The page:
Another ladder problem.
This came up in another thread:
A 12-foot ladder is leaning across a fence and is touching a higher wall located 3 feet behind the fence. The ladder makes an angle of 60 degrees with the ground. Find the distance from the base of the ladder to the bottom of the fence.
The OP solved it and it is not too difficult to do in a number of ways. If it is fairly easy using trig then it is smashingly simple using geogebra!
1) Start by drawing a slider called a on the top of the screen.
2) Set Min to 0 and Max to 8 and increment to .01.
3) Move the slider to the extreme right until is says a = 8.
4) Enter (a,0) to create point A. It will be located at (8,0).
5) Create point (0,0) to mark the bottom of the wall.
6) Use the angle with a given size tool and click B then A and enter 60° and clockwise. Angle alpha will be created and point B'.
7) Hide the angle and then draw a line through A and B'.
8) Hide B' and using the intersection tool find the point of intersection with that line and the y axis. Point C will be created.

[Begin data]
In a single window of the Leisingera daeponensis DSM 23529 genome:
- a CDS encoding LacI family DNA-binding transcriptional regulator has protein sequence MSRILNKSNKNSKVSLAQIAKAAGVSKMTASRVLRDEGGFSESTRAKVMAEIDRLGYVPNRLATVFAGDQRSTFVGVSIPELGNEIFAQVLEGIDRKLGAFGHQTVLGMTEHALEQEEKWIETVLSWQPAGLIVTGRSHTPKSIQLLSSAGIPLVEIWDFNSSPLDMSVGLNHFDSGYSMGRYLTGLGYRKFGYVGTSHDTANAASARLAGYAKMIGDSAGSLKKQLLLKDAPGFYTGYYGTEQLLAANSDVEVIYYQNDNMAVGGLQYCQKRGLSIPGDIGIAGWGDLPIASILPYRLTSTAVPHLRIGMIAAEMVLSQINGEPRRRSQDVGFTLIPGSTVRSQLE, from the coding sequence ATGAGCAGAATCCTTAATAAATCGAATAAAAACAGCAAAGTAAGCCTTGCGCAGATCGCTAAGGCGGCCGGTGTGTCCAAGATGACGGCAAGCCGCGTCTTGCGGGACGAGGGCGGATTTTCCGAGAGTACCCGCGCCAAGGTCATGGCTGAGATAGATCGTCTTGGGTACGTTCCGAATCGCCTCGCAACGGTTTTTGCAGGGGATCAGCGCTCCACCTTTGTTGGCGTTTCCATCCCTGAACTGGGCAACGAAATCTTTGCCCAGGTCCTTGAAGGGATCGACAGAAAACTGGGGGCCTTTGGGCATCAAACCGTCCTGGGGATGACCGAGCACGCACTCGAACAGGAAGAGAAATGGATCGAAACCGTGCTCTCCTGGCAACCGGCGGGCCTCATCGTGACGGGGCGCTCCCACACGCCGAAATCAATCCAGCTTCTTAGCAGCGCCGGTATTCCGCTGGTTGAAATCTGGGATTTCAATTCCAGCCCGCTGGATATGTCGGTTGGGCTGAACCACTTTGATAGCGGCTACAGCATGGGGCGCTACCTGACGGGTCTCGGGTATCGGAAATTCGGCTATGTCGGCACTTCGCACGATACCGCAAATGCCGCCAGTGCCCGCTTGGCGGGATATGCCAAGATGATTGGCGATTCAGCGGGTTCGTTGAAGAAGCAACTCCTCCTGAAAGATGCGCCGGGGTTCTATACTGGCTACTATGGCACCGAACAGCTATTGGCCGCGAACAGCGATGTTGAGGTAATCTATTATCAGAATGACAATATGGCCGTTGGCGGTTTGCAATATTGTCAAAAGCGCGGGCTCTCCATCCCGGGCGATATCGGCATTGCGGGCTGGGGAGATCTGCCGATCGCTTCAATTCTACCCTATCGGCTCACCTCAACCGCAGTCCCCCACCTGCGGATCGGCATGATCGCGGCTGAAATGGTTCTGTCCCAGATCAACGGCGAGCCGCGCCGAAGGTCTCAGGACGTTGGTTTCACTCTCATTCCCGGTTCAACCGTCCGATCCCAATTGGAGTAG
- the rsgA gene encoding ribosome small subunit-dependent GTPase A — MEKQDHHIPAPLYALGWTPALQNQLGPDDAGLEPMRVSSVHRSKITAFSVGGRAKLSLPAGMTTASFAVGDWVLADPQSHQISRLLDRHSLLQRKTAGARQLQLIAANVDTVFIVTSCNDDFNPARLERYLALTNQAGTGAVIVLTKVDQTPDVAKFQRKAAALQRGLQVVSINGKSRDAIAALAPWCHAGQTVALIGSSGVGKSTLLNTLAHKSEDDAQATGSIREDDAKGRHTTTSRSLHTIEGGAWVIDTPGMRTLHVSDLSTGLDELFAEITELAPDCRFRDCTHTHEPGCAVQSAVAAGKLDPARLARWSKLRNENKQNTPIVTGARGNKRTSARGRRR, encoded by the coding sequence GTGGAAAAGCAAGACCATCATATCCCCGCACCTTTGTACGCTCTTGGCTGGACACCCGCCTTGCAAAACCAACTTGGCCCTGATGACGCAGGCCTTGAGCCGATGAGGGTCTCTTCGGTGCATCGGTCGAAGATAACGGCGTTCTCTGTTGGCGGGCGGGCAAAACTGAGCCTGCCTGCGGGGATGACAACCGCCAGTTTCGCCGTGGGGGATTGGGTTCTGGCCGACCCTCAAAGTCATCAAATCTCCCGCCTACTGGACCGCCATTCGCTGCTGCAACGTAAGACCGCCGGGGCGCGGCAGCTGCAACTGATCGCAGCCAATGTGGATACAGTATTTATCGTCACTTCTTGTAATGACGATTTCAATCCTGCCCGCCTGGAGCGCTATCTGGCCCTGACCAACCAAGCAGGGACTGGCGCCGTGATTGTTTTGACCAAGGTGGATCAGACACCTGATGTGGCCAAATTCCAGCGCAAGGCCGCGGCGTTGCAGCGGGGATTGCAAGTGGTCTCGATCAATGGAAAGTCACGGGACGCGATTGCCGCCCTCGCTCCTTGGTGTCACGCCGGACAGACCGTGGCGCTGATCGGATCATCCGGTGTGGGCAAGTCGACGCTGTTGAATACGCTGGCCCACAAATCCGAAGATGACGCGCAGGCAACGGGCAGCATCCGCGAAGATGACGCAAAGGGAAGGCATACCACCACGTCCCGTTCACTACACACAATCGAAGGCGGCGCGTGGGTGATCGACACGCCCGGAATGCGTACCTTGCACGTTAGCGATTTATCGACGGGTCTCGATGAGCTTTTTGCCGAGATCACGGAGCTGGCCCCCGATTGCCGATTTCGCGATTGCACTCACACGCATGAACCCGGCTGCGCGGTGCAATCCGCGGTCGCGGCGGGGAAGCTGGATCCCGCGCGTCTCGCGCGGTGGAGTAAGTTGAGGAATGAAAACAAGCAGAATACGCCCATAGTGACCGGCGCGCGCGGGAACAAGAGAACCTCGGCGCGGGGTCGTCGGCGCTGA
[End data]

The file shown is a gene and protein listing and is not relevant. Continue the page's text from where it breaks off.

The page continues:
9) Hide the line and draw line segment AC. This line segment represents the ladder.
10) The length of AC will be visible in the algebra pane. It is called c.
11) Move the slider until little c ( the length of the ladder ) equals 12.
12) Now the fence is 3 ft. in front of the wall. So create point D by entering (3,0).
13) Now draw a perpendicular line through D with the x axis. Get the point of intersection with that line and the ladder (AC). Point E will be created.
14) Hide the vertical line and draw line segment DE. This is the fence.
The base of the ladder is at point A (6,0) the base of the fence is at D (3,0). The distance is obviously 3 ft. We are done. Your drawing should look like the one below.
In mathematics, you don't understand things. You just get used to them.
I have the result, but I do not yet know how to get it.
All physicists, and a good many quite respectable mathematicians are contemptuous about proof.